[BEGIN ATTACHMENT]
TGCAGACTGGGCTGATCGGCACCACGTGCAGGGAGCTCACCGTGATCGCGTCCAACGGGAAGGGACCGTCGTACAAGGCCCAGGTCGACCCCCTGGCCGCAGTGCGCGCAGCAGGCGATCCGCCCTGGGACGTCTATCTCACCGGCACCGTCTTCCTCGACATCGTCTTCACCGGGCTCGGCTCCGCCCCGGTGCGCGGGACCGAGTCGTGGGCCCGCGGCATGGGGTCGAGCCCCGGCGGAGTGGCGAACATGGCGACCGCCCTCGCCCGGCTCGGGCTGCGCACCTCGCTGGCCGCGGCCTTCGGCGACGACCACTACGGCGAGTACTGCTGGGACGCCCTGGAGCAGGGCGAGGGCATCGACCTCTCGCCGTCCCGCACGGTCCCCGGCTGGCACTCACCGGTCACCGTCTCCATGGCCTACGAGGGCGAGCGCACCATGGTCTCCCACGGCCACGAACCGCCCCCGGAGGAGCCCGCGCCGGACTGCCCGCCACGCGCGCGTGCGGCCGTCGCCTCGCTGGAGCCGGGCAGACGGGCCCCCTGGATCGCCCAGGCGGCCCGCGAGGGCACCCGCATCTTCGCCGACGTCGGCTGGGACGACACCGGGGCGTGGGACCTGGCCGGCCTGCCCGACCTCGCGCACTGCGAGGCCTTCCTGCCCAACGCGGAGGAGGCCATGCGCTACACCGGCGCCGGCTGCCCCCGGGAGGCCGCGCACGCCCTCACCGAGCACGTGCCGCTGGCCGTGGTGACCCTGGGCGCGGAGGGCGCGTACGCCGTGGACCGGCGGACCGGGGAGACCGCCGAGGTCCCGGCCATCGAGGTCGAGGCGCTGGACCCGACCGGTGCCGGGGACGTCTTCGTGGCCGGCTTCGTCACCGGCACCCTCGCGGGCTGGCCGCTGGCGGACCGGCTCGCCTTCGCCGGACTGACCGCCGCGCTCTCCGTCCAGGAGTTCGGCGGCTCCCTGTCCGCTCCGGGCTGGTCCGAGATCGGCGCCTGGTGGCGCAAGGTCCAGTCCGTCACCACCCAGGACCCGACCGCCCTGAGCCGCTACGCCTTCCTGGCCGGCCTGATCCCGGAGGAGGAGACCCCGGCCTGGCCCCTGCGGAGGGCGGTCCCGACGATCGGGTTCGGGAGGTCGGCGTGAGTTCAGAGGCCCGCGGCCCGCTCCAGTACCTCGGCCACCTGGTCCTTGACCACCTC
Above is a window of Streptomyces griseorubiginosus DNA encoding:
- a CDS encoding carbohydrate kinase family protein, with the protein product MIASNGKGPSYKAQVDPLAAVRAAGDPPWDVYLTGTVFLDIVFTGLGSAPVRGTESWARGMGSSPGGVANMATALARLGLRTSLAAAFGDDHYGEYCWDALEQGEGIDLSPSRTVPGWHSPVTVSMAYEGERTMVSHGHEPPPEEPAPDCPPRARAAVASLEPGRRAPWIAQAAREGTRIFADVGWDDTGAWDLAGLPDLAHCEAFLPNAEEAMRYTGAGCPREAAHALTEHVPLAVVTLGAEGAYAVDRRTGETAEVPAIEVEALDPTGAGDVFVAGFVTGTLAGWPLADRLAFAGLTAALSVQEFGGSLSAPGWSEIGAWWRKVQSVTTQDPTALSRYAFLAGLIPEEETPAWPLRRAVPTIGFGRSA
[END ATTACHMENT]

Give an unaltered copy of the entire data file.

TGCAGACTGGGCTGATCGGCACCACGTGCAGGGAGCTCACCGTGATCGCGTCCAACGGGAAGGGACCGTCGTACAAGGCCCAGGTCGACCCCCTGGCCGCAGTGCGCGCAGCAGGCGATCCGCCCTGGGACGTCTATCTCACCGGCACCGTCTTCCTCGACATCGTCTTCACCGGGCTCGGCTCCGCCCCGGTGCGCGGGACCGAGTCGTGGGCCCGCGGCATGGGGTCGAGCCCCGGCGGAGTGGCGAACATGGCGACCGCCCTCGCCCGGCTCGGGCTGCGCACCTCGCTGGCCGCGGCCTTCGGCGACGACCACTACGGCGAGTACTGCTGGGACGCCCTGGAGCAGGGCGAGGGCATCGACCTCTCGCCGTCCCGCACGGTCCCCGGCTGGCACTCACCGGTCACCGTCTCCATGGCCTACGAGGGCGAGCGCACCATGGTCTCCCACGGCCACGAACCGCCCCCGGAGGAGCCCGCGCCGGACTGCCCGCCACGCGCGCGTGCGGCCGTCGCCTCGCTGGAGCCGGGCAGACGGGCCCCCTGGATCGCCCAGGCGGCCCGCGAGGGCACCCGCATCTTCGCCGACGTCGGCTGGGACGACACCGGGGCGTGGGACCTGGCCGGCCTGCCCGACCTCGCGCACTGCGAGGCCTTCCTGCCCAACGCGGAGGAGGCCATGCGCTACACCGGCGCCGGCTGCCCCCGGGAGGCCGCGCACGCCCTCACCGAGCACGTGCCGCTGGCCGTGGTGACCCTGGGCGCGGAGGGCGCGTACGCCGTGGACCGGCGGACCGGGGAGACCGCCGAGGTCCCGGCCATCGAGGTCGAGGCGCTGGACCCGACCGGTGCCGGGGACGTCTTCGTGGCCGGCTTCGTCACCGGCACCCTCGCGGGCTGGCCGCTGGCGGACCGGCTCGCCTTCGCCGGACTGACCGCCGCGCTCTCCGTCCAGGAGTTCGGCGGCTCCCTGTCCGCTCCGGGCTGGTCCGAGATCGGCGCCTGGTGGCGCAAGGTCCAGTCCGTCACCACCCAGGACCCGACCGCCCTGAGCCGCTACGCCTTCCTGGCCGGCCTGATCCCGGAGGAGGAGACCCCGGCCTGGCCCCTGCGGAGGGCGGTCCCGACGATCGGGTTCGGGAGGTCGGCGTGAGTTCAGAGGCCCGCGGCCCGCTCCAGTACCTCGGCCACCTGGTCCTTGACCACCTC
Above is a window of Streptomyces griseorubiginosus DNA encoding:
- a CDS encoding carbohydrate kinase family protein, with the protein product MIASNGKGPSYKAQVDPLAAVRAAGDPPWDVYLTGTVFLDIVFTGLGSAPVRGTESWARGMGSSPGGVANMATALARLGLRTSLAAAFGDDHYGEYCWDALEQGEGIDLSPSRTVPGWHSPVTVSMAYEGERTMVSHGHEPPPEEPAPDCPPRARAAVASLEPGRRAPWIAQAAREGTRIFADVGWDDTGAWDLAGLPDLAHCEAFLPNAEEAMRYTGAGCPREAAHALTEHVPLAVVTLGAEGAYAVDRRTGETAEVPAIEVEALDPTGAGDVFVAGFVTGTLAGWPLADRLAFAGLTAALSVQEFGGSLSAPGWSEIGAWWRKVQSVTTQDPTALSRYAFLAGLIPEEETPAWPLRRAVPTIGFGRSA